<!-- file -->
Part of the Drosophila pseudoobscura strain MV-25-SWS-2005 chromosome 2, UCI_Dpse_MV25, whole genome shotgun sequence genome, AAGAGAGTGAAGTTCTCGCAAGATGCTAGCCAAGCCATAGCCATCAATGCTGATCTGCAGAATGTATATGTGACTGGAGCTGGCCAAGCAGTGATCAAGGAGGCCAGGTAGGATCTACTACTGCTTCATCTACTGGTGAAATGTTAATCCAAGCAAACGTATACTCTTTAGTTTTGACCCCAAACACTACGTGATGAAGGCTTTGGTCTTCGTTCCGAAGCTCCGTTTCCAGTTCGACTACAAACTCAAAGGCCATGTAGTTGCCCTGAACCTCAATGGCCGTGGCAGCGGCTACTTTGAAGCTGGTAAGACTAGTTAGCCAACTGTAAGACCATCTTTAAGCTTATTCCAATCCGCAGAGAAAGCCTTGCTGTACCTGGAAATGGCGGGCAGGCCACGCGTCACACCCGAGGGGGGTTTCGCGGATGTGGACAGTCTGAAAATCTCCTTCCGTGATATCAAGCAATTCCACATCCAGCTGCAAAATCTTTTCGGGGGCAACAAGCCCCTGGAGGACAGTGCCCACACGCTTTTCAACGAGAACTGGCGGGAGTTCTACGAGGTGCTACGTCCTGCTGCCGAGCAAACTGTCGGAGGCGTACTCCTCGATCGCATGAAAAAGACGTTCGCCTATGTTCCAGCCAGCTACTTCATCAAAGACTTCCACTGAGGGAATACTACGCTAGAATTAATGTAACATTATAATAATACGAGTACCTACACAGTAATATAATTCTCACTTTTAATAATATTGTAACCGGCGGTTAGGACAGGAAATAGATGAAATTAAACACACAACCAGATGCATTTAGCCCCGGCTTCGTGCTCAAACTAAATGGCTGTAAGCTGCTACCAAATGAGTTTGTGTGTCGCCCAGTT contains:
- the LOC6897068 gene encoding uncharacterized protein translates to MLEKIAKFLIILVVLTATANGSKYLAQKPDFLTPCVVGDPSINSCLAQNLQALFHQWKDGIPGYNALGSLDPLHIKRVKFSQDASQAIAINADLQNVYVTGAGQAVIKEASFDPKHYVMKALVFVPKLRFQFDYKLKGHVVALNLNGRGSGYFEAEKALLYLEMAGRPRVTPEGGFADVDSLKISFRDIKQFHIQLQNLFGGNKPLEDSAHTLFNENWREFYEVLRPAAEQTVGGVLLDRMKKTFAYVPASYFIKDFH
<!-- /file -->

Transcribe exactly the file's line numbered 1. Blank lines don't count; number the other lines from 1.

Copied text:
Part of the Drosophila pseudoobscura strain MV-25-SWS-2005 chromosome 2, UCI_Dpse_MV25, whole genome shotgun sequence genome, AAGAGAGTGAAGTTCTCGCAAGATGCTAGCCAAGCCATAGCCATCAATGCTGATCTGCAGAATGTATATGTGACTGGAGCTGGCCAAGCAGTGATCAAGGAGGCCAGGTAGGATCTACTACTGCTTCATCTACTGGTGAAATGTTAATCCAAGCAAACGTATACTCTTTAGTTTTGACCCCAAACACTACGTGATGAAGGCTTTGGTCTTCGTTCCGAAGCTCCGTTTCCAGTTCGACTACAAACTCAAAGGCCATGTAGTTGCCCTGAACCTCAATGGCCGTGGCAGCGGCTACTTTGAAGCTGGTAAGACTAGTTAGCCAACTGTAAGACCATCTTTAAGCTTATTCCAATCCGCAGAGAAAGCCTTGCTGTACCTGGAAATGGCGGGCAGGCCACGCGTCACACCCGAGGGGGGTTTCGCGGATGTGGACAGTCTGAAAATCTCCTTCCGTGATATCAAGCAATTCCACATCCAGCTGCAAAATCTTTTCGGGGGCAACAAGCCCCTGGAGGACAGTGCCCACACGCTTTTCAACGAGAACTGGCGGGAGTTCTACGAGGTGCTACGTCCTGCTGCCGAGCAAACTGTCGGAGGCGTACTCCTCGATCGCATGAAAAAGACGTTCGCCTATGTTCCAGCCAGCTACTTCATCAAAGACTTCCACTGAGGGAATACTACGCTAGAATTAATGTAACATTATAATAATACGAGTACCTACACAGTAATATAATTCTCACTTTTAATAATATTGTAACCGGCGGTTAGGACAGGAAATAGATGAAATTAAACACACAACCAGATGCATTTAGCCCCGGCTTCGTGCTCAAACTAAATGGCTGTAAGCTGCTACCAAATGAGTTTGTGTGTCGCCCAGTT contains: